I was a nice Jewish girl raised by a retirement-age widower in the small, predominantly German Lutheran city of Appleton, Wisconsin, which made me roughly as common as a four-leaf clover, but without the good luck.
Our synagogue was dominated by familial dynasties, to which we did not belong, even though my great-grandfather had been one of the synagogue's founders. Before there was a building, services were held in my great-grandparents' living room. But when that generation died off, the remaining members of our little clan, with the exception of my dad, fled as if they were escaping some modern-day Cossacks to Milwaukee.
So I felt somewhat isolated and lonely at what seemed to be an endless cycle of Sunday School, Hebrew School, and Bat Mitzvah and Confirmation classes populated by cousins. (Yes, I can still read Hebrew, although I never had any command of the conversational -- as opposed to the liturgical -- form, often confusing it with the Spanish I was learning at the same time. As have many things in my life, this fusion was repeated with my children: when Brent was in middle school, he and his lunch buddies decided to teach each other snippets of the other language they heard at home. The Yiddish/Spanish mash-up resulted in such phrases as Estoy Meshuga - I'm crazy -- and Limpie tu Schmutz -- clean up your mess.)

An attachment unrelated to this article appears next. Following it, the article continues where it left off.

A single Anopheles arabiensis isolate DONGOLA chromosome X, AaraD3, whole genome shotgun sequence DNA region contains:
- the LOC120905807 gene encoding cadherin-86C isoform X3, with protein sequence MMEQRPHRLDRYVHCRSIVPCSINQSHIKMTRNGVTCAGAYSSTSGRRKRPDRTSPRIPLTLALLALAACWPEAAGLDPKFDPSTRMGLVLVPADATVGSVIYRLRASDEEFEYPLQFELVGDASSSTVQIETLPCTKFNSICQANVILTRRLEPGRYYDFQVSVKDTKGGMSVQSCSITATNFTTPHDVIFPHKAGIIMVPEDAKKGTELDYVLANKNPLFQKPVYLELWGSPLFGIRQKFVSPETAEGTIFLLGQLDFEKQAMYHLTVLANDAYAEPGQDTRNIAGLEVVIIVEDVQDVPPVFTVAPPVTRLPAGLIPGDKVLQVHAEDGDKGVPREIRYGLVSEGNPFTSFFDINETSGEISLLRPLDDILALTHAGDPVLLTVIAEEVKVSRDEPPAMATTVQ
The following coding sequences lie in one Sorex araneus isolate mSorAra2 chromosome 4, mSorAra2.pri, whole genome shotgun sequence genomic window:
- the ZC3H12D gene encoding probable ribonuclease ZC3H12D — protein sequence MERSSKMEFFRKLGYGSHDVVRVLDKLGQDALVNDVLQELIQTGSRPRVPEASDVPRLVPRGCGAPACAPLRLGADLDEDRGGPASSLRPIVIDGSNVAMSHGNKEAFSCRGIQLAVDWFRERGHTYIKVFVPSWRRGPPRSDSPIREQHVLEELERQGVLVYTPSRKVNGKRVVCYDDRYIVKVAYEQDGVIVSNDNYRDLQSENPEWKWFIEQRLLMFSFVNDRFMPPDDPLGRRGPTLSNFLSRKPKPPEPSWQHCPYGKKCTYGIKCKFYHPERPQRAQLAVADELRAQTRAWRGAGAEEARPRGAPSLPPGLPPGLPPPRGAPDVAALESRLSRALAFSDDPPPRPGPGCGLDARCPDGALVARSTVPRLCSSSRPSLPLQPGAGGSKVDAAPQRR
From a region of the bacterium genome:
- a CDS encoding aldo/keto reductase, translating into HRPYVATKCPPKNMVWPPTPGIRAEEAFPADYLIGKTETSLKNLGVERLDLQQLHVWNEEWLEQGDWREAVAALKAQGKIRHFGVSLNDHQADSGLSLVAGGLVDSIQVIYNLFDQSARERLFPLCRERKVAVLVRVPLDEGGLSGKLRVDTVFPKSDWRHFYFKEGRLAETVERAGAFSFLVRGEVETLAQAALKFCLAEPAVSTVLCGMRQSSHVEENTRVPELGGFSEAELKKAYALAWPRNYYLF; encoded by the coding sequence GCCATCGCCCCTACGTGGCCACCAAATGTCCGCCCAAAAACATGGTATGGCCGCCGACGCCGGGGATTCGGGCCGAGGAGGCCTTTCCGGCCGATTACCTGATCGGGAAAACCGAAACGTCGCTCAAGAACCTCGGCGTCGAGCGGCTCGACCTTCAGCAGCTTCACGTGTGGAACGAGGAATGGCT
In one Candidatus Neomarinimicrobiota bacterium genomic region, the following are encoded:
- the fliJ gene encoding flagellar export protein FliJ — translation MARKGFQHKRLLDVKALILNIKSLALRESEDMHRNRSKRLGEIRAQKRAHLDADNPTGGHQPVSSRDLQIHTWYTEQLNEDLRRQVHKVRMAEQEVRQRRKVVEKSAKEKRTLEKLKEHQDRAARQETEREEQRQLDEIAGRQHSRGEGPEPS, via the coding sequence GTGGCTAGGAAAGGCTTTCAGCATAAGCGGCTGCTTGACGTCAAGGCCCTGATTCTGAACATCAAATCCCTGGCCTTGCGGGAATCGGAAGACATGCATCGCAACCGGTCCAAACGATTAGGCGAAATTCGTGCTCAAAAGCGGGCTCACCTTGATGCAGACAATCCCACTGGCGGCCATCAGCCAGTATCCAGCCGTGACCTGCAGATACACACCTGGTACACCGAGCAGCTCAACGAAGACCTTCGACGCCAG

I was Bat Mitzvahed on Friday, November 13, 1970. Of the dozen or so kids in my class to be so honored, I was the penultimate. I can't recall why I didn't ascend the pulpit during my birth month of August, as would have been customary, but it did give my dad extra time to write my speech. He did a very nice job discussing ecumenical relations, by the way.
Toward the end of each ceremony, the Rabbi, dressed in his clerical robes, raises his arm and blesses the young person. After the first in our group was Bar Mitzvahed, he said, "I can't tell you why, but don't look down the Rabbi's sleeves."
One by one, like obedient, mythical lemmings, everyone else in the class commanded the remaining uninitiated students: Don't look down the Rabbi's sleeves.
So, of course, I looked down the Rabbi's sleeves. I mean, how could I not?
And what was down them? A nice, white shirt.
Since then, the notion of Looking Down the Rabbi's Sleeves has come to mean to me a disappointing surprise.
Like finding that my bin of Kona cottons also has Cherrywood solids in it.
Now, Cherrywood is a beautiful, hand-dyed fabric available in a delicious array of solid colors. They also have a suede-like, tonal quality to them. This makes them an unsuitable pairing to my clear Kona cottons. Which means the Christos-worthy quilt I'm working on won't be as large as I thought ... and that I need another way to use up the Cherrywoods.
When that inspiration strikes, you'll hear about it here first.